Perhaps its a pure accident, but fast upon the Stephens column, Fareed Zakaria addressed similar issues. He will take the opposite position: that we seem to be at peak America.

While the United States continues to outperform other advanced economies, the “rise of the rest” also continues, with China, the world’s second-largest economy, growing at three times the pace of the United States. A quarter-century ago, China accounted for less than 2 percent of the global economy. Today, it is 15 percent and rising. China boasts nine of the world’s 20 most valuable tech companies.

This economic reality is having a geopolitical effect. China is the largest trading partner of major economies in Latin America, Africa and Asia. That gives it clout. Its “Belt and Road Initiative” is designed to extend Beijing’s influence across Asia and beyond, creating not just a market but also a string of allies and dependencies. It has expanded its control over the South China Sea in ways that neither the Obama administration nor the Trump administration has been able to block or counter.

Of course, Zakaria blames it implicitly on the Trump administration. He seems especially torqued by Trump’s failure to participate in international institutions that have not exactly been friendly to America.

Yet, he notes cogently that America is drowning in debt. He does not mention that the Obama administration bears the onus for this increase:

Foreign leaders also note that the United States is likely to be increasingly constrained by its mounting budget woes. The Financial Times’s Gillian Tett points out that the U.S. government now spends $1.4 billion a day on its debt, 10 times more than the next major industrialized country does. As interest rates rise and more Americans reach the age of collecting Social Security and Medicare, the federal government will be unable to fund much else. Ezra Klein has quipped that the American government is “an insurance conglomerate protected by a large, standing army,” and that is becoming truer every day.

Consider these a few thoughts for today.


Sam L. said...

" If you are saying that China and America are adversaries, this tells us that, as an economic power, China is a far more important competitor than is Russia." What does Russia make and sell in the US? Semi-auto AK-47s is the only thing I can think of. Thoughts, anyone? Buehller??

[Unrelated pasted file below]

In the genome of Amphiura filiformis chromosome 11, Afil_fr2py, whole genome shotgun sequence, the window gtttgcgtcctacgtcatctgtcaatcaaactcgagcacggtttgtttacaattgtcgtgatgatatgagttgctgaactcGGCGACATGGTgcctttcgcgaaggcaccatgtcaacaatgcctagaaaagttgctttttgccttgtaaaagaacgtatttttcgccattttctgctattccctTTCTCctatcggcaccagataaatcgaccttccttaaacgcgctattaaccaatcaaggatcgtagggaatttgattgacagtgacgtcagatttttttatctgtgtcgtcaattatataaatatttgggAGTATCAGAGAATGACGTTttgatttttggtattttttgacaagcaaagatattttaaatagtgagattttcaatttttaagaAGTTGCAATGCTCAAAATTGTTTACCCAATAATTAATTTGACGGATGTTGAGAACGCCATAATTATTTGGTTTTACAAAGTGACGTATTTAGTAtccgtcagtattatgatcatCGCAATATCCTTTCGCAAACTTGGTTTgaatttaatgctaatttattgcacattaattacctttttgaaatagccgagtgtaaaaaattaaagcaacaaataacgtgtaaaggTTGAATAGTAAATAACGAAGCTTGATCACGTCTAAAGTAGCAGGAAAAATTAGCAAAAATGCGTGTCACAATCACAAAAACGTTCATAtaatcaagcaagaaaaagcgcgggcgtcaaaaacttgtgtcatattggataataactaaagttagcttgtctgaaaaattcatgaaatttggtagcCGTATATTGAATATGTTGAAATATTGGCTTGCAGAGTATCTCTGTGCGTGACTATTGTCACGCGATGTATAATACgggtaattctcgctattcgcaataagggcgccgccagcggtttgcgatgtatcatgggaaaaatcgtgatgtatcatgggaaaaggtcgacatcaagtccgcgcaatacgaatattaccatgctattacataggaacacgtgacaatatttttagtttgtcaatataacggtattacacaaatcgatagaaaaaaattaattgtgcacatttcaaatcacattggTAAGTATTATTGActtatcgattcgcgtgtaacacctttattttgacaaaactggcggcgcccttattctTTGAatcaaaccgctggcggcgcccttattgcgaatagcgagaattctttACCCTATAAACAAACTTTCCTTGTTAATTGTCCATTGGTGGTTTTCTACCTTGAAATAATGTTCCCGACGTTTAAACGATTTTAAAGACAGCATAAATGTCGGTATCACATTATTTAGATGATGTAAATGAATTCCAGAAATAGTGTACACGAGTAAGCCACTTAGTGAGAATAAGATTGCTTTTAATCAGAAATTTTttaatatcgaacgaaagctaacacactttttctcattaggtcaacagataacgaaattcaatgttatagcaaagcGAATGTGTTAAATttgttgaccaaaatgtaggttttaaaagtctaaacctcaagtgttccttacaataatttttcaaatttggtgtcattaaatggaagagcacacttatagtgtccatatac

Brazil: I recall reading a number of science fiction stories in the '50s that posited Brazil as the coming economic power in the future.

Dr. Irredeemable Dreg said...

Excellent post, Schneiderman.

Bret Stephens, a very bright guy, commits the fatal "economics as ideology" error, making the kind of failed forecasts that issue therefrom. Not surprising coming from an LSE graduate, an institution founded by the Fabian Society. Economics as ideology always ends up being egg on the face, like the hilarious Keynesian estimate ginned up by O'Rama Regime Economic Council head Christina Romer to boost the now-infamous "Porkulous" stimulus bill. She "forecast" that every dollar of "investment" would yield $1.60 in return.

David Foster said...

Precisely because the Chinese economy is larger and more dynamic than the Russian, I see Chinese influence over American politics and political dialogue as a much more serious threat...indeed, increasingly not just a threat but a reality. See my post So, Really Want to Talk About Foreign Intervention?

Dr. Irredeemable Dreg said...

I see that ever-Thumper policy wank Bill Kristol is thumping for "regime change" in China.

Maybe after David French is elected President.

Sam L. said...

I read earlier today that the Russkis sell wheat. Don't know if any of us is buying it.

SteveD said...

Success, compared to what? Everything is relative. China has 3 times the population of the US. To become equally prosperous, it would have to have three times the GDP, but its GDP is barely half the US. Per capita, the US is 5-6 times richer than China. Also, good part of China's success comes from stolen Western intellectual property. China started as a basket case nation, but its got about as far as it can without further liberalization.

Note that the GDP of China's most prosperous province is more than the GDP of the entire country of Russia. That shows you how far Russia has fallen.